Unseen Winnie the Pooh Sketches Released

By September 5, 2017Children's Literature, Video

It’s an exciting time for the little bear who loves hunny! A brand new film ‘Goodbye Christopher Robin’ is due for release and now BBC Radio 4 has released some unseen sketches of Winnie the Pooh showing how the first book came to fruition.

As the video explains, in the first sketches Pooh was considered to be a grumpy looking figure, which meant the whole thing just didn’t work. In the end, Milne took inspiration from the real Christopher Robin’s teddy bear, creating the first sketches of the bear we can all recognise on sight.

Possibly the most interesting thing about the video is the fact that Winnie the Pooh was the first children’s book to lay text alongside the illustrations for that page, and it’s this that Milne said contributed to the book’s success. Almost all children’s books are written this way today, but Winnie the Pooh was the groundbreaking book that changed all of this.

The illustrations are fascinating and give a real insight into the creation of ‘Pooh Bear’. Watch the video below and see for yourself.

A Wrinkle in Time: Release Date and New Trailer

By | Adaptations, News, Video | No Comments
A few months ago Disney announced that they’d be adapting the classic sci-fi A Wrinkle in Time and released a small first trailer to give a taste of what was to come. All we knew at that point was that the film was marked for a spring 2018 release but this week, Disney have released a first trailer for the movie, and we have a release date too!

If you are beyond excited, and don’t have the advantage of being able to create A Wrinkle in Time then you’ll have to wait a little while yet, March 9th is the release date for cinemas. Read More

First Look at Fantastic Beasts: The Crimes of Grindelwald

By | Adaptations, News, Video | No Comments
As someone who has spend her Harry Potterdom wishing she could find out more about young Dumbledore and his relationship with Grindelwald, I couldn’t be more excited about the next installation in the Fantastic Beasts franchise!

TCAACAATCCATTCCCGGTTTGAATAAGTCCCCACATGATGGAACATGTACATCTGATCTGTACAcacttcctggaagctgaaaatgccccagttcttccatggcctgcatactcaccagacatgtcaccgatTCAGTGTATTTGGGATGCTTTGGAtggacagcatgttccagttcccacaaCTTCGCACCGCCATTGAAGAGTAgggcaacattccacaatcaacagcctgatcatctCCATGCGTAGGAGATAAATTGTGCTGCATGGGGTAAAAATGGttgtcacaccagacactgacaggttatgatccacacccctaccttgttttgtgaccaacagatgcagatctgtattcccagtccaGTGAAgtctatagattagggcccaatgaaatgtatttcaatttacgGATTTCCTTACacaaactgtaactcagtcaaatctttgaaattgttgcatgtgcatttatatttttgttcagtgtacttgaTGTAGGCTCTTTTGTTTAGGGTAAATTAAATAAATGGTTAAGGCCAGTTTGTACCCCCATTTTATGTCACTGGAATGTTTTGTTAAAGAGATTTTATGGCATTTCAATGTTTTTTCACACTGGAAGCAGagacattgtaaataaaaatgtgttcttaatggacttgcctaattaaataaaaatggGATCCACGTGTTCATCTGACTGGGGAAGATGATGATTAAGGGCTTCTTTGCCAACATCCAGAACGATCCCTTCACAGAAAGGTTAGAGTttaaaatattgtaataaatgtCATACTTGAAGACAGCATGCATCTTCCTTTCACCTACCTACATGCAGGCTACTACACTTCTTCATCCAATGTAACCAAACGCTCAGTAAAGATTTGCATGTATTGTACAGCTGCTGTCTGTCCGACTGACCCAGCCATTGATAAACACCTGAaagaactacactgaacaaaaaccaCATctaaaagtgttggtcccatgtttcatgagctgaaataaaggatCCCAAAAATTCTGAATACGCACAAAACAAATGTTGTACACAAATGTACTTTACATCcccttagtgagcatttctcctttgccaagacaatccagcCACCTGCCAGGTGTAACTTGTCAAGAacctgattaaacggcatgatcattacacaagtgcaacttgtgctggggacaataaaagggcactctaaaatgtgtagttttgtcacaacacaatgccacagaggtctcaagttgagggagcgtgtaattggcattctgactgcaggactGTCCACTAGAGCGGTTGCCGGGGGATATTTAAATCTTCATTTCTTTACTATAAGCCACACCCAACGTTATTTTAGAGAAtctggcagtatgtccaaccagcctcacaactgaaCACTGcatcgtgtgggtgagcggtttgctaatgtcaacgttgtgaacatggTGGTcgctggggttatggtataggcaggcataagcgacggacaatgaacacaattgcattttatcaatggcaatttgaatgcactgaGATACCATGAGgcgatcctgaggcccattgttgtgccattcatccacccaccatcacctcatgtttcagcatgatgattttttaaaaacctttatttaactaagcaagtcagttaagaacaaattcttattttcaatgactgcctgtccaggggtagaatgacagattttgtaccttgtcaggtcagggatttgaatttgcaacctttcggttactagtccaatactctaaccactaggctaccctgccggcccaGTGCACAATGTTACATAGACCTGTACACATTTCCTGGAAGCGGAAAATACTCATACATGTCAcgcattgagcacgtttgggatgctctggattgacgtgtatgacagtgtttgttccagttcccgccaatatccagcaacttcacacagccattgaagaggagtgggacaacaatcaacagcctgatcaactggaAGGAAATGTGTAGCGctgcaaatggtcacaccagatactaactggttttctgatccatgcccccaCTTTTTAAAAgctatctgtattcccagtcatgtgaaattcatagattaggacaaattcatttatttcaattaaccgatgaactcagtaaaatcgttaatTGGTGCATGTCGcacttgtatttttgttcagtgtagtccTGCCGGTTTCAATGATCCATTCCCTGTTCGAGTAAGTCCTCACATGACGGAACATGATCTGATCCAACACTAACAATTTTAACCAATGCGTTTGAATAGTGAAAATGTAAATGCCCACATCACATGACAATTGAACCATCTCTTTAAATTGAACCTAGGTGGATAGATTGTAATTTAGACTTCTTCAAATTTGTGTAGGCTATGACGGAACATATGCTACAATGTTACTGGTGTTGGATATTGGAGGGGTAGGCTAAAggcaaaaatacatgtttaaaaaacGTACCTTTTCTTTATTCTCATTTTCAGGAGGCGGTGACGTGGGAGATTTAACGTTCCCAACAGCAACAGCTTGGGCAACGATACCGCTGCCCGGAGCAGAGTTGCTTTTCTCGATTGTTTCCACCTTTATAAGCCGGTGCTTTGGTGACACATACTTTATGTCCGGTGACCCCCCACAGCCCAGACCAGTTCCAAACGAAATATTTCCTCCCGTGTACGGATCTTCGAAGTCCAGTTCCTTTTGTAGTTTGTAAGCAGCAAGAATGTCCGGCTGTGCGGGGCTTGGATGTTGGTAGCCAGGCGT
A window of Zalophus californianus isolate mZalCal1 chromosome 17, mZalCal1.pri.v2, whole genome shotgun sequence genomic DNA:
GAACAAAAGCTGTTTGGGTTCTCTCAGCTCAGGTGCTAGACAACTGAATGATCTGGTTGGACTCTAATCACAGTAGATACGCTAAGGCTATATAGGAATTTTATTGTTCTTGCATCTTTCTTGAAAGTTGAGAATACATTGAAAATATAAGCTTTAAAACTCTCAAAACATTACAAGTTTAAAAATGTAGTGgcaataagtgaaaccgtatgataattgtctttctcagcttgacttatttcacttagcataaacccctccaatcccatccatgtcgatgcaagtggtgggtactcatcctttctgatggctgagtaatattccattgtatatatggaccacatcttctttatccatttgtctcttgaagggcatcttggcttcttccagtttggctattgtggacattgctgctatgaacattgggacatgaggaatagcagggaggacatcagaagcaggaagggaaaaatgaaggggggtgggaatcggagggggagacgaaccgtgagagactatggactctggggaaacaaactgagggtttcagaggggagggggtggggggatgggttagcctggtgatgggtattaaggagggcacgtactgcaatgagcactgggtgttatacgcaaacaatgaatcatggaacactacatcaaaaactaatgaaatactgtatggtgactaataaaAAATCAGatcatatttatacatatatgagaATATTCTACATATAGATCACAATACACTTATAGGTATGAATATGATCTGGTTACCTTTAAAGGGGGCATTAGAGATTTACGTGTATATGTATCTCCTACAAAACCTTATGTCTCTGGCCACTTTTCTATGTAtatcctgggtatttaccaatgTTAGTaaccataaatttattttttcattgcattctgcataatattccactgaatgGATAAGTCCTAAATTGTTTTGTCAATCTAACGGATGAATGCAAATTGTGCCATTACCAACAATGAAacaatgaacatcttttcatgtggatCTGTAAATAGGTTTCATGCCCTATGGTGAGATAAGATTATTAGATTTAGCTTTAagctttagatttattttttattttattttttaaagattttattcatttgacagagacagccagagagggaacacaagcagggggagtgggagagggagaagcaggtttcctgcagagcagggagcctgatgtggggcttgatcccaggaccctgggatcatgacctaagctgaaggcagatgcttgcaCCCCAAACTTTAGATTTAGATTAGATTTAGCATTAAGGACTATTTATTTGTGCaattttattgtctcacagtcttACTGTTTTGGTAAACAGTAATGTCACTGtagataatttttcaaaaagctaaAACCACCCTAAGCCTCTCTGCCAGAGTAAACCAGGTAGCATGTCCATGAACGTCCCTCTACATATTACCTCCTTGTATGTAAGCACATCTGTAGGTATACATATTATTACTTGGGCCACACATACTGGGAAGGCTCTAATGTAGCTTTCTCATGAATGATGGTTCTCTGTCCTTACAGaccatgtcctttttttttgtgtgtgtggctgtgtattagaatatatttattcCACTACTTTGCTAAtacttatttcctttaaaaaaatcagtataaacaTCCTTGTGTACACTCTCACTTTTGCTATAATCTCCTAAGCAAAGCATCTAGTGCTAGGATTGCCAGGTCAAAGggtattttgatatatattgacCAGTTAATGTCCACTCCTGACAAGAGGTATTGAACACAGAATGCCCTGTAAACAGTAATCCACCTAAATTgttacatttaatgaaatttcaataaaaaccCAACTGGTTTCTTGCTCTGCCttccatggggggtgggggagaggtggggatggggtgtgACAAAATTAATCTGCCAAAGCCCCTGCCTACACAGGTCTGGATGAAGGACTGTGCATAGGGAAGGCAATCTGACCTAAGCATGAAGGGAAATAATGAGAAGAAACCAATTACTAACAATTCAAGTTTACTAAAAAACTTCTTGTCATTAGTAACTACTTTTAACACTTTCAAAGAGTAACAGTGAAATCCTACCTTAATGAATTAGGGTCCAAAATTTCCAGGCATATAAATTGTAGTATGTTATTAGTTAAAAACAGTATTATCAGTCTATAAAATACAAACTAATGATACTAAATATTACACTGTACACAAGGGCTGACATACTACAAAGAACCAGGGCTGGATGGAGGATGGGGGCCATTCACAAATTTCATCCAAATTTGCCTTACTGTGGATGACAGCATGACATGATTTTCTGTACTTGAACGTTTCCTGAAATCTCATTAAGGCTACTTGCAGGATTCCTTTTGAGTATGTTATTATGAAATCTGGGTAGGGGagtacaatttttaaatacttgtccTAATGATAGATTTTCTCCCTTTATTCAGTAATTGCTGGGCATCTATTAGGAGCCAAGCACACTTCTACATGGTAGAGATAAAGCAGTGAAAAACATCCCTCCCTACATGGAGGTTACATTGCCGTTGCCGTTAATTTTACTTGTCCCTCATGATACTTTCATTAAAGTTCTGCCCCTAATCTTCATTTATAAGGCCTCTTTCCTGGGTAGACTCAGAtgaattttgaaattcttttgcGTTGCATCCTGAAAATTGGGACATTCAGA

Fantastic Beasts: The Crimes of Grindelwald isn’t expected for release until 2018, but the first teaser is out today! We can expect a screenplay in book format to follow soon after, as happened with the first film, and while I’m sad at the switch from book to movie, it won’t stop me watching this! Read More

5 Of Our Favourite Button Poetry Performances

By | Poetry, Video | No Comments
I first came across Button Poetry on Facebook. with almost 1.5 million followers on that social media platform alone they are proving to have worldwide appeal.

Based in Minnesota, the Button Poetry organisation is dedicated to bringing us performance poetry from a host of talented poets. Some of the poets tug at your heart, while others make you laugh at their clever commentary and witty prose. Even if you are not a fan of poetry, performance poetry is more accessible, inclusive, and exciting than you would imagine.

We have picked out 5 of our favourites- a tiny fraction of what is on offer- and implore you to check out some more on their YouTube channel, or via Facebook.

Content warning: Strong language and intense themes.

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Dulce Et Decorum Est by Wilfred Owen (Read by Christopher Eccleston)

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Wilfred Edward Salter Owen (18th March 1893 – 4th November 1918) was an English poet and soldier and one of the most well known poets of the First World War. He spoke of the horrors of trenches and gas warfare, bringing his experiences to life, in stark contrast to the popular propaganda of the ‘Glorious War’ spreading around at the time.

Owen was killed in action on 4th November 1918 during the crossing of the Sambre-Oise Canal exactly one week (almost to the hour) before the signing of the Armistice which ended the war. Because of his death, much of his work was published posthumously. Read More

Philip K. Dick: From Book to Film – A Video Essay

By | Authors, Video | No Comments
Philip K. Dick December 16, 1928 – March 2, 1982 was an American writer notable for his works of science fiction where his writing is dominated by authoritarian themes, alternate universes and altered states of consciousness, many of which have been adapted for film and television.

His work has spanned many decades, and you can often age people by what they know him for. In the early 80s when the movie adaptation was released, we all passed around copies of Do Androids Dream of Electric Sheep, today The Man in the High Castle is big news thanks to Amazon. Read More



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